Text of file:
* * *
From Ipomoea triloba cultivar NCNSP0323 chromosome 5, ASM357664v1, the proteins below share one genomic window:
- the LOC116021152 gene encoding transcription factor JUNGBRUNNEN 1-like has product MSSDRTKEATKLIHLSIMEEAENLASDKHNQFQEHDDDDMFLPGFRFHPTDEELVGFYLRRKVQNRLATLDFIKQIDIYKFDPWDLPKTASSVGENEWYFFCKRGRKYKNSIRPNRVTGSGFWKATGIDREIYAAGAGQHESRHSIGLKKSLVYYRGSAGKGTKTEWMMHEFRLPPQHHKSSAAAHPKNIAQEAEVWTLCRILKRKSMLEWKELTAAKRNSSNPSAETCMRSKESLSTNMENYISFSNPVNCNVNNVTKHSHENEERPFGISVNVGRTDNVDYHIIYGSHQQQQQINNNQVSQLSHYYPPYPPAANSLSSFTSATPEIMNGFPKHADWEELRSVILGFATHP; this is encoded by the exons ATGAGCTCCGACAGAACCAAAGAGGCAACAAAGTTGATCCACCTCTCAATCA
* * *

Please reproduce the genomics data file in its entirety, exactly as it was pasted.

From Ipomoea triloba cultivar NCNSP0323 chromosome 5, ASM357664v1, the proteins below share one genomic window:
- the LOC116021152 gene encoding transcription factor JUNGBRUNNEN 1-like has product MSSDRTKEATKLIHLSIMEEAENLASDKHNQFQEHDDDDMFLPGFRFHPTDEELVGFYLRRKVQNRLATLDFIKQIDIYKFDPWDLPKTASSVGENEWYFFCKRGRKYKNSIRPNRVTGSGFWKATGIDREIYAAGAGQHESRHSIGLKKSLVYYRGSAGKGTKTEWMMHEFRLPPQHHKSSAAAHPKNIAQEAEVWTLCRILKRKSMLEWKELTAAKRNSSNPSAETCMRSKESLSTNMENYISFSNPVNCNVNNVTKHSHENEERPFGISVNVGRTDNVDYHIIYGSHQQQQQINNNQVSQLSHYYPPYPPAANSLSSFTSATPEIMNGFPKHADWEELRSVILGFATHP; this is encoded by the exons ATGAGCTCCGACAGAACCAAAGAGGCAACAAAGTTGATCCACCTCTCAATCA